Media focus on Davis’ advice against looking through a “vanilla lens” while Chhour’s questions go unanswered

It is tempting to liken the political hacks of the mainstream news media to piranha, rather than ever-vigilant watchdogs of the Fourth Estate.

With the exception of the NZ Herald, they have lamentably ill-served the voting public by failing to muster a whimper, let alone a snarl or a warning bark, about issues raised by the awarding of contracts to family members of Local Government Minister Nanaia Mahuta.

The hacks were aroused from their indifference to those contracts only when another watchdog – the Public Service Commission – announced it is looking into government departments’ management of the contracting process.   

On the other hand, the imagery of piranha seems apt when they engage in a feeding frenzy of the sort that followed the hapless Kelvin Davis’ derogatory – and racist – remarks about ACTs Karen Chhour.

Davis told Chhour (a Māori) she must look at things from a Māori perspective, not a Pakeha one.

“It’s no good looking at the world from a vanilla lens.” Continue reading “Media focus on Davis’ advice against looking through a “vanilla lens” while Chhour’s questions go unanswered”

“Voodoo economics” is among Seymour’s objections to public holiday – Waititi’s grouches are rooted in a sovereignty challenge

Have all members of Parliament taken the day off, on this  Queen Elizabeth II Memorial Day?

We ask because there were some objections to the Queen Elizabeth II Memorial Day Bill, when all stages were passed under urgency into law last Tuesday.

The legislation created a one-off public holiday to mark the end of the 70-year reign of Her Majesty Queen Elizabeth II.

The holiday is taking place today, the day of New Zealand’s State memorial service for the Queen.

When a party vote was called for on the question that urgency be accorded the Bill, Labour (64 votes); National (33); the Green Party (10) and Gaurav Sharma voted in favour.

ACT (10) and Te Paati Māori (2) voted against. Continue reading ““Voodoo economics” is among Seymour’s objections to public holiday – Waititi’s grouches are rooted in a sovereignty challenge”

Tributes to Queen Elizabeth II from party leaders – now you can read parts of what Rawiri Waititi said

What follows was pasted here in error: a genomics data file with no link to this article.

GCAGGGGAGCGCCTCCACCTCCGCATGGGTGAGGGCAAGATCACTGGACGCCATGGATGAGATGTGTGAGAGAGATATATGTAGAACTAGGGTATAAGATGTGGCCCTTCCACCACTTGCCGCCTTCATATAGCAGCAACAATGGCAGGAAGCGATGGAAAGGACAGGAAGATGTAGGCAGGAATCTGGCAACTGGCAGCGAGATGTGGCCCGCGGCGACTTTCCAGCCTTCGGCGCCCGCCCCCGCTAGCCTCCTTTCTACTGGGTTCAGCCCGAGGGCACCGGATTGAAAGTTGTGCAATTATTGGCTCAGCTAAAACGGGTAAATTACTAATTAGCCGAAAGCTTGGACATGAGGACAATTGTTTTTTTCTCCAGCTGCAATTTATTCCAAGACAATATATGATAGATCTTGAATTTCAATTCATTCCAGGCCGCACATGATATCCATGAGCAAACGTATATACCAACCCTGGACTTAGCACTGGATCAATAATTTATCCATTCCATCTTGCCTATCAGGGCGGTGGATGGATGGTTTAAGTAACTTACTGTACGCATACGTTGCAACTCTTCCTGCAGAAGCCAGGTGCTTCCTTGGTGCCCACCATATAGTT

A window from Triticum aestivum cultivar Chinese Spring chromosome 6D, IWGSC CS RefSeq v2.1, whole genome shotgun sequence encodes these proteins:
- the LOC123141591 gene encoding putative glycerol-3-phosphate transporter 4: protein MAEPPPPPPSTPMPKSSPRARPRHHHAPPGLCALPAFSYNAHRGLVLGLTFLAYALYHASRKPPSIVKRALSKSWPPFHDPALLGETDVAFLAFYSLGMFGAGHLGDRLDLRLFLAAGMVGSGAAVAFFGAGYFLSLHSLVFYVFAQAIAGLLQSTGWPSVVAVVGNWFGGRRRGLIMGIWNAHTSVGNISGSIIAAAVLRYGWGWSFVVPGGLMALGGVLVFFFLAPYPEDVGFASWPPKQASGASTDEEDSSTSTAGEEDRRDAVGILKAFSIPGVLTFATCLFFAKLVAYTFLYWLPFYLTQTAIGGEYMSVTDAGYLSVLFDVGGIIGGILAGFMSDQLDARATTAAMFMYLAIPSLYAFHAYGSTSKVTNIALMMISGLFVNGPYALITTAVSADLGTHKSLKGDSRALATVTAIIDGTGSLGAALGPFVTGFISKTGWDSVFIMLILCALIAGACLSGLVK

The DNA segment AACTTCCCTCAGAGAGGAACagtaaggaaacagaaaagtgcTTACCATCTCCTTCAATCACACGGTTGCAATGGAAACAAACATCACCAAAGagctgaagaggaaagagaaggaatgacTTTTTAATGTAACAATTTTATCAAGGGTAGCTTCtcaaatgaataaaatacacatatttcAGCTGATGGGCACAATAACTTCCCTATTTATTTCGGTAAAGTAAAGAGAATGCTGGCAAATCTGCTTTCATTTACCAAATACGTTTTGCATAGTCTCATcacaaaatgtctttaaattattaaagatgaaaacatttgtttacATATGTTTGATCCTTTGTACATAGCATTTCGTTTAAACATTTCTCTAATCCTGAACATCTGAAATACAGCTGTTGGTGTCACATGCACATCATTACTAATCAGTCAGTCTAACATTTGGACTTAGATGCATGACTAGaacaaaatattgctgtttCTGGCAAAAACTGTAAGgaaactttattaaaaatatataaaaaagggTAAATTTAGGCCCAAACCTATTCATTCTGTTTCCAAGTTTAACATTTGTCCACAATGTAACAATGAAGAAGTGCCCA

MPs from all parties paid tribute to the late Queen Elizabeth II in a special sitting of Parliament yesterday, the proceedings led by Prime Minister Jacinda Ardern.

The speeches were recorded by Hansard:

ADDRESS TO HIS MAJESTY KING CHARLES III—Condolences on Death of Her Majesty Queen Elizabeth II and Congratulations on Accession to Throne

Rt Hon JACINDA ARDERN (Prime Minister): I move, That a respectful Address be presented to His Majesty King Charles III to offer our condolences in the loss of our late beloved Sovereign Queen Elizabeth II, and to congratulate His Majesty on his accession to the Throne.

Others who spoke were: Continue reading “Tributes to Queen Elizabeth II from party leaders – now you can read parts of what Rawiri Waititi said”

How the Nats are drawing blood by needling the govt on economic issues as living costs surge

Opposition parties appear to have thrust the government on to the defensive on inflation and the  cost-of-living crisis  and are widening the  attack to  find  chinks  in  the  Finance Minister’s armour on  his  handling  of  the  economy.

They have built  a  platform   for   the   forthcoming  budget  debate  which  will  ensure  it is  not  as  one-sided  as  in  earlier  years of the  Ardern  government.

Robertson even conceded in Parliament yesterday “we know that New Zealanders are doing it tough as global factors push up the cost of living”.

He quickly added that the  government is continuing to support low- and middle-income earners through reductions in their fuel bills and income increases.

For National’s  relatively  new  leadership  team, the  cost-of- living  crisis  has  been the  issue  that  has  allowed them  to  sharpen  the  parliamentary  skills  needed   to  spearhead  their  roles   in  exposing weakness  in  the  government policies. Continue reading “How the Nats are drawing blood by needling the govt on economic issues as living costs surge”

Boris: right idea, wrong execution

A week ago we wrote about the British PM’s move to check an out-of-control Parliamentary watchdog.  It ended in a populist revolt and he sacrificed a former minister, Owen Paterson, to the mob.

This seems to have worked as well for him as it did for Charles II.  One of his Tory predecessors, Sir John Major, broke the first rule of party loyalty by branding the government “politically corrupt”.  And the opposition started baying for the head of former attorney general Sir Geoffrey Cox because, as a backbench MP, he had also worked as a barrister and had committed such heinous offences as missing the deadline to register his earnings.  

Continue reading “Boris: right idea, wrong execution”

Parliamentary privilege ain’t what it used to be

A cornerstone of parliamentary democracy is the concept of privilege – to protect MPs from external influence by ensuring that their actions can be challenged only in parliament (or at the ballot). If you think that the principle is old-fashioned, ask yourself how Russia’s legislature gets on.